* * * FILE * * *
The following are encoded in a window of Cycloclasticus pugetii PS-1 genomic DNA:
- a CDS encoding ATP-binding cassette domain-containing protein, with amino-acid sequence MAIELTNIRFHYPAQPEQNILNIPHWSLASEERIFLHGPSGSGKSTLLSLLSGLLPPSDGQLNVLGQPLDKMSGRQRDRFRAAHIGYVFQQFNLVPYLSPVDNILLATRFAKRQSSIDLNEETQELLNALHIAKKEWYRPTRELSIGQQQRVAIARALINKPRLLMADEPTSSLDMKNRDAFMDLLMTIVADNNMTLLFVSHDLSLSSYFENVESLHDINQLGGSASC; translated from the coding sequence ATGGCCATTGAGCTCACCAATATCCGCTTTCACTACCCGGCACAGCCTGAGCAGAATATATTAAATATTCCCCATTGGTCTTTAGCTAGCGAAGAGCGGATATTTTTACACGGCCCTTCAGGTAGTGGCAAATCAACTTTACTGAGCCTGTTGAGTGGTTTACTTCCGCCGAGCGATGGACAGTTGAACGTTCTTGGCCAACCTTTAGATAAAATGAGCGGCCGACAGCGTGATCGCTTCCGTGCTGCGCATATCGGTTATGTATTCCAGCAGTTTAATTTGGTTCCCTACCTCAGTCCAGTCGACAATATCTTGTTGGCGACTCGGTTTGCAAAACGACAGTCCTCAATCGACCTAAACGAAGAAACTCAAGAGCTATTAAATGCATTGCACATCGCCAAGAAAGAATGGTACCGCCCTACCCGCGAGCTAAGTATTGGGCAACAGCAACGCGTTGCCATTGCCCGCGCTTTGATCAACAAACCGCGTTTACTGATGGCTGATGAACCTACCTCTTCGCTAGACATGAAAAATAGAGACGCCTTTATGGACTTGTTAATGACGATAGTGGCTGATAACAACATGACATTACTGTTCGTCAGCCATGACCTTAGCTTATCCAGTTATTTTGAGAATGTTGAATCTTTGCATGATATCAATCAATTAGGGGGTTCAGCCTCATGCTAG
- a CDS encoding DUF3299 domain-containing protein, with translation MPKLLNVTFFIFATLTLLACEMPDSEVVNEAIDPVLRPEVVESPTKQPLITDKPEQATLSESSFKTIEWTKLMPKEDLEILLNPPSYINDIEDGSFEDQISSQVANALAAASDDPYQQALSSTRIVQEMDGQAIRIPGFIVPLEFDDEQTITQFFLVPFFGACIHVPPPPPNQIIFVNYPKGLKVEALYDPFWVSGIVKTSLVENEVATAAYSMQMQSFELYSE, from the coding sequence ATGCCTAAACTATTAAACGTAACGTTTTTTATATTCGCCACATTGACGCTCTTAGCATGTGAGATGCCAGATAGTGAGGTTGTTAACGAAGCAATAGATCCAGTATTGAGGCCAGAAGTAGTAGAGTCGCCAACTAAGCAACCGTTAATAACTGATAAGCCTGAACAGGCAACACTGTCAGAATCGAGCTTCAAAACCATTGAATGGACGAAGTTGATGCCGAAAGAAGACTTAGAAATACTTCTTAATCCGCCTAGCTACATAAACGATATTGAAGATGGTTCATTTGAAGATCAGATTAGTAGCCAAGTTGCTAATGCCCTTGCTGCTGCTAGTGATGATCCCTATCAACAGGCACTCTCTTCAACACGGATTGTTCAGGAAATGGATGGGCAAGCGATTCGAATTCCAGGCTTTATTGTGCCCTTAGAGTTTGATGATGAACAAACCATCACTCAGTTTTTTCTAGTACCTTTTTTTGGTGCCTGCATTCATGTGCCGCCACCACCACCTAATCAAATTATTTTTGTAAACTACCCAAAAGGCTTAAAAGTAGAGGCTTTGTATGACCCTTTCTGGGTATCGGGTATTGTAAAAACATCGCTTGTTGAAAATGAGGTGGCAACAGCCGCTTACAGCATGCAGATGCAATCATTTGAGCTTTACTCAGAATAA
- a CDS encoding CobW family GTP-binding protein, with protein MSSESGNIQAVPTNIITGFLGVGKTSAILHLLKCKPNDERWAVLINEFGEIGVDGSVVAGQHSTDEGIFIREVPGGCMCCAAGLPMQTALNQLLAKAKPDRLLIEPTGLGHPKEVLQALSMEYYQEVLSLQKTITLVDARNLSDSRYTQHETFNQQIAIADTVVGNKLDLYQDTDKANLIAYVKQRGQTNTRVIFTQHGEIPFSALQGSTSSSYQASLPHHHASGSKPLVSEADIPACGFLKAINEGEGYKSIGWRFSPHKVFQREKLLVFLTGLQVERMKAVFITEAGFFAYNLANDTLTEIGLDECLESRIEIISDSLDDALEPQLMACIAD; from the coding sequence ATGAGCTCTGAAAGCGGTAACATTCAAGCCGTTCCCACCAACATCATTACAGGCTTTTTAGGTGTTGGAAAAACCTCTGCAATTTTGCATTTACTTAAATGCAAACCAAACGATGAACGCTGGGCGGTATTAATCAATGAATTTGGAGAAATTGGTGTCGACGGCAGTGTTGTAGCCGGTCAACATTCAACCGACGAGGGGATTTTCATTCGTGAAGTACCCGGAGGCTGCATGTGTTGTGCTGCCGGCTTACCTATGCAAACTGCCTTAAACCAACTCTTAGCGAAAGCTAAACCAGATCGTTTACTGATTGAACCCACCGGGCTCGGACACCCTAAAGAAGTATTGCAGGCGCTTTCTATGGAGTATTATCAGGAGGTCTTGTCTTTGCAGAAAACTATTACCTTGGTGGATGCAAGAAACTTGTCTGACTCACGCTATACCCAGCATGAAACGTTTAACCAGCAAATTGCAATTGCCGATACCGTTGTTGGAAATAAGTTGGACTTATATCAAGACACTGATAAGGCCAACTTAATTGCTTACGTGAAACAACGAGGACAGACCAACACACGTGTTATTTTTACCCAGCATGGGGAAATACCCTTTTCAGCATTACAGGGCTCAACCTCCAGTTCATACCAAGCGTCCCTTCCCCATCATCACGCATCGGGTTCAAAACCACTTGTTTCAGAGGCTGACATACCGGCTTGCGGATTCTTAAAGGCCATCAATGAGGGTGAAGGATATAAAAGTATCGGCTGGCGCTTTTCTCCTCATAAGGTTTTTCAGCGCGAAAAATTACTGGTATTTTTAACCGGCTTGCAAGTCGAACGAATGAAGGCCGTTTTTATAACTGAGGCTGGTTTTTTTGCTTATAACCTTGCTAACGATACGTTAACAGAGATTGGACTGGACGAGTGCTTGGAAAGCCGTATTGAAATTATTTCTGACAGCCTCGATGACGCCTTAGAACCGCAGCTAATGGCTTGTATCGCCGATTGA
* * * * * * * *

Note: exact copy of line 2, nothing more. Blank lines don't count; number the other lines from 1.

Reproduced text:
- a CDS encoding ATP-binding cassette domain-containing protein, with amino-acid sequence MAIELTNIRFHYPAQPEQNILNIPHWSLASEERIFLHGPSGSGKSTLLSLLSGLLPPSDGQLNVLGQPLDKMSGRQRDRFRAAHIGYVFQQFNLVPYLSPVDNILLATRFAKRQSSIDLNEETQELLNALHIAKKEWYRPTRELSIGQQQRVAIARALINKPRLLMADEPTSSLDMKNRDAFMDLLMTIVADNNMTLLFVSHDLSLSSYFENVESLHDINQLGGSASC; translated from the coding sequence ATGGCCATTGAGCTCACCAATATCCGCTTTCACTACCCGGCACAGCCTGAGCAGAATATATTAAATATTCCCCATTGGTCTTTAGCTAGCGAAGAGCGGATATTTTTACACGGCCCTTCAGGTAGTGGCAAATCAACTTTACTGAGCCTGTTGAGTGGTTTACTTCCGCCGAGCGATGGACAGTTGAACGTTCTTGGCCAACCTTTAGATAAAATGAGCGGCCGACAGCGTGATCGCTTCCGTGCTGCGCATATCGGTTATGTATTCCAGCAGTTTAATTTGGTTCCCTACCTCAGTCCAGTCGACAATATCTTGTTGGCGACTCGGTTTGCAAAACGACAGTCCTCAATCGACCTAAACGAAGAAACTCAAGAGCTATTAAATGCATTGCACATCGCCAAGAAAGAATGGTACCGCCCTACCCGCGAGCTAAGTATTGGGCAACAGCAACGCGTTGCCATTGCCCGCGCTTTGATCAACAAACCGCGTTTACTGATGGCTGATGAACCTACCTCTTCGCTAGACATGAAAAATAGAGACGCCTTTATGGACTTGTTAATGACGATAGTGGCTGATAACAACATGACATTACTGTTCGTCAGCCATGACCTTAGCTTATCCAGTTATTTTGAGAATGTTGAATCTTTGCATGATATCAATCAATTAGGGGGTTCAGCCTCATGCTAG